Online courses to increase disparity

Ershad Kamol | Published: 00:00, Jun 03,2020 | Updated: 16:31, Jun 03,2020


Syed Manzoorul Islam. — Wikimedia/Talukder Barnali Das

Dr Syed Manzoorul Islam, a professor of English at the University of Dhaka who has worked with the government on the national education system and held several positions in other private universities, tells Ershad Kamol about the government’s policy intervention in the education sector amid the COVID-19 outbreak in an interview with New Age

New Age: Do you think government policies and interventions are appropriate for mitigating the education sector crisis during the COVID-19 outbreak?

Syed Manzoorul Islam: No, not at all. We have not yet seen any effective mitigation measures for the crisis that might push up primary dropout rate to 30 per cent as many parents have become jobless. As a result, child labour, early marriage and several other social problems would increase.

And many children do not have access to television or the internet that the government has used to introduce online academic activities. Public universities are also not well-equipped to run online academic activities. Although private universities have started running online education, it would burden parents financially in a situation where livelihood has faced set back and mobile data remain the most expensive in Asia. Even if a tenth of private university students miss the semester, it will be a crime.


New Age: What could be the impact of COVID-19 on education?

Syed Manzoorul Islam: As in many other countries, education in Bangladesh, which faces many problems for wrong policy adoption, will be seriously affected.

A major problem in the education system is the rich-poor divide. It will further increase as attention has not been adequately paid to dropout issues yet institutions have been allowed to run online education for about a half of the students who are solvent.

The government cannot do this, ethically or constitutionally. The people who advocate online education and express satisfaction at the introduction of such systems ‘digital Bangladesh’ must also think about the poor students who face dropout threats. Bringing back students to schools again should be a priority. The disparity will, otherwise, increase.


New Age: Are you against online education?

Syed Manzoorul Islam: No, but I’m against disparity. And I’ll be absolutely in for it only when all the required infrastructure, facilities, connectivity and affordability would be ensured for all.

But in reality, we are far behind such requirements even though we claim having gone digital and introduced 4G internet connectivity.

The government plays the ‘number game’ to show a higher number of mobile users and their access to the internet. What does it matter if one person has five smartphones when five others don’t have any? Lies are hidden in statistics and the government is happy about coming up with numbers rather than addressing the problems.

The disparity will peak if the government forces all teachers of schools, colleges and universities to take classes online in view of the technical knowledge of some teachers of only a few reputed universities.

Does a school teacher, who is paid the money the driver of a upazila nirbahi officer gets, have a computer? If not, how can the person be trained? Without the device and training, how will they prepare lessons?

I know many of my colleagues in Dhaka University who don’t have technical knowledge to prepare online lessons.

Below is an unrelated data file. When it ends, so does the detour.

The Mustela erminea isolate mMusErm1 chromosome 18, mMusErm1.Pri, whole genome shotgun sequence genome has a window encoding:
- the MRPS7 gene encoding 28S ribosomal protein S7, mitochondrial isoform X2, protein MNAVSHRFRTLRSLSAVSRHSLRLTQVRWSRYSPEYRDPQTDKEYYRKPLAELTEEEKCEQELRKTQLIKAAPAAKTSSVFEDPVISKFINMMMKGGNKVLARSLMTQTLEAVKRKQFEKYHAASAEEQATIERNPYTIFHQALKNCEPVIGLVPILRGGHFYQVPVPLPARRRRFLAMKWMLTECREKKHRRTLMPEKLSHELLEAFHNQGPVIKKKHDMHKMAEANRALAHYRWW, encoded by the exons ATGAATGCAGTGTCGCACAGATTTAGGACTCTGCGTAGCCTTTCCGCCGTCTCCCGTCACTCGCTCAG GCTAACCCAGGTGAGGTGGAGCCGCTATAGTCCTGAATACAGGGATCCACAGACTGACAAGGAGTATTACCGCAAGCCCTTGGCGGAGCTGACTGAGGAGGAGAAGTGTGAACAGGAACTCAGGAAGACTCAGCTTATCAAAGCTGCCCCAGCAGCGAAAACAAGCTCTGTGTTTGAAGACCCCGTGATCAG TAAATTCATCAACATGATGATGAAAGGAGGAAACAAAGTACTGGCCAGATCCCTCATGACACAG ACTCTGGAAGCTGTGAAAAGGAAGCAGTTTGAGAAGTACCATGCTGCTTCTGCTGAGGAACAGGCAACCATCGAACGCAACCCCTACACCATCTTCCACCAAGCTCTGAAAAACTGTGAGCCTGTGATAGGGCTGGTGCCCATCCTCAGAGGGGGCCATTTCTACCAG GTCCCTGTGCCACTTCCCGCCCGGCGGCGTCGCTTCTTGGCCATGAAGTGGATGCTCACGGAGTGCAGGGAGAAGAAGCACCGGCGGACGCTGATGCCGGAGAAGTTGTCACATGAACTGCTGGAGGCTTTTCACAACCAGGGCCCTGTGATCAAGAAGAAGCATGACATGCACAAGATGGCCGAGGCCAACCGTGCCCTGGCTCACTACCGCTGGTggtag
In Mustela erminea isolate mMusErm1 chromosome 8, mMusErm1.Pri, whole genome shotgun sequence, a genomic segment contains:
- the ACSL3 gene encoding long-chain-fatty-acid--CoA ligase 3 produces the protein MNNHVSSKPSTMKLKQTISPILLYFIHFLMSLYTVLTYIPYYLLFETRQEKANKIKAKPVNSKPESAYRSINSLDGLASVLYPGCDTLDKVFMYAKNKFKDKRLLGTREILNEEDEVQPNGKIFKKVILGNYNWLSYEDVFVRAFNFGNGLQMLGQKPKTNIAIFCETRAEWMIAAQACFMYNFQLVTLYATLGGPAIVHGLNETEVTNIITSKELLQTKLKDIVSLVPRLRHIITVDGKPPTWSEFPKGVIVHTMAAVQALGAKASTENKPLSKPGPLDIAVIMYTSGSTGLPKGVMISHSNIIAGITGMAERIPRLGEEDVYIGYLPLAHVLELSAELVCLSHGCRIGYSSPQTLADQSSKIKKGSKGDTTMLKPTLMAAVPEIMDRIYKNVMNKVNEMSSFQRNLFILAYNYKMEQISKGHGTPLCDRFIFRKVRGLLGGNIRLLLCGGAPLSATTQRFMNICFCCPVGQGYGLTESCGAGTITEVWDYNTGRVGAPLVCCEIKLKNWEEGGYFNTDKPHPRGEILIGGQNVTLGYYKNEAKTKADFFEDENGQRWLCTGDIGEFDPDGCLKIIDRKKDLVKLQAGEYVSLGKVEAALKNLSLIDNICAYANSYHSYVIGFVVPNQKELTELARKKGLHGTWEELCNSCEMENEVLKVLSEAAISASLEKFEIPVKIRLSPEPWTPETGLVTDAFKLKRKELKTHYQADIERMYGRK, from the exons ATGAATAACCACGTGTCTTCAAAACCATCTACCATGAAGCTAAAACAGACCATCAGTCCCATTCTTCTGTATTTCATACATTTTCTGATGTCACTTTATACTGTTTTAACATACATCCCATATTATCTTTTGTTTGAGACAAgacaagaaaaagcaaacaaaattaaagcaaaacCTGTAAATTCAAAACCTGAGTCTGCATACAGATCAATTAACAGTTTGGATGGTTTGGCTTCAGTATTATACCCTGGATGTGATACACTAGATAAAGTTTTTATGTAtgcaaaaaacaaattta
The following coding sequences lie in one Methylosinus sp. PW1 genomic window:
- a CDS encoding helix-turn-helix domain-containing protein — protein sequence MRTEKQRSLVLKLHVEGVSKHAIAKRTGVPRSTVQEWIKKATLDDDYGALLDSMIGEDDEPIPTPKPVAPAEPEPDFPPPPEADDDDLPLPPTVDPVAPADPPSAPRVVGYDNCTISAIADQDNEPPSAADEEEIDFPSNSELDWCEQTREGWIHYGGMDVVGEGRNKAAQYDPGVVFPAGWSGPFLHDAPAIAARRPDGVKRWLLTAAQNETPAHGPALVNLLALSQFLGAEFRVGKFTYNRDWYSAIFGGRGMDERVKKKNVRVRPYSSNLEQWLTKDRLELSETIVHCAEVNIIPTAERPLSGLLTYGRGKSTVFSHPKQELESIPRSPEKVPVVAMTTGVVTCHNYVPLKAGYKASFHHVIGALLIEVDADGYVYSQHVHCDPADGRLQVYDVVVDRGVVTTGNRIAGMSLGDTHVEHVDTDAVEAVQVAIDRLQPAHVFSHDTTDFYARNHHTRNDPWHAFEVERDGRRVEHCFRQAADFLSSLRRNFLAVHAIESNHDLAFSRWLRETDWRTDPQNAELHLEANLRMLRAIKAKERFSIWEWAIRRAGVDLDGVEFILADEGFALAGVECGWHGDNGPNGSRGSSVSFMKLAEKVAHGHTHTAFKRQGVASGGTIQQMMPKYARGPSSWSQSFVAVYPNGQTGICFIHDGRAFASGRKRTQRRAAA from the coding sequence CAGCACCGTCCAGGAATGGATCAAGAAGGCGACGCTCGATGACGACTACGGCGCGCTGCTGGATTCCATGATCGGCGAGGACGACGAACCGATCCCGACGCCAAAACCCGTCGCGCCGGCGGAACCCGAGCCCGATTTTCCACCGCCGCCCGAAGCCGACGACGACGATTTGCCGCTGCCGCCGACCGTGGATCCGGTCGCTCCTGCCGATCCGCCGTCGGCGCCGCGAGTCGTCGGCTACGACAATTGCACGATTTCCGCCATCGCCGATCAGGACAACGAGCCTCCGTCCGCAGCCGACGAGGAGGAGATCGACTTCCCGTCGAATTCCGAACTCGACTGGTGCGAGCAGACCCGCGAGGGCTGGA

And look at the class size. Is it convenient to teach more tan a hundred students via Zoom or any other apps? Not more than 30 students should be in an online class. So, the government needs to appoint five times the current number of teachers who would be qualified and technically sound.

Theories can be taught online, but it may not be appropriate for practical and lab-based technical subjects such as microbiology, medicine or engineering. The condition of students should also be considered. How many of them have laptops or access to the internet? Will they all be able to pay for the internet when an hour of class on Zoom would cost Tk 70?

The quality of connectivity is very poor. Apart from some places in Dhaka and Chattogram, 4G connectivity is not available elsewhere. Even in my house at Dhanmondi, the internet service frequently gives trouble. The situation is only worse in rural areas.

In fact, the government has no control over mobile operators and internet service providers. We have given in to the ‘predatory attitude’ of multinational companies and nobody says anything against their profiteering mentality as they have managed mostly everything.


New Age: What’s your evaluation of the education system?

Syed Manzoorul Islam: What can you expect when the government is obsessed with quantity, not quality? The government is busy showing a higher enrolment in schools, higher pass rates in public examinations and a higher number of GPA 5 achievers to meet the goals as set in the Sustainable Development Goals and action plans.

In my department, I have seen that 90 per cent of the students who achieved GPA 5 in public examinations cannot even write four sentences correctly. So, attention should be given to quality and dropout containment. But, unfortunately, the government doesn’t take our suggestions even after we are invited to forums or made members on different committees.

We still have time to learn from the crisis at hand. All coaching centres have been suspended and the state-run television channels are airing education programmes that we have demanded for years in the greater interest of students.

We also need to focus more on the improvement of education quality and technological supports for all students to make them meet challenges of the 21st century.

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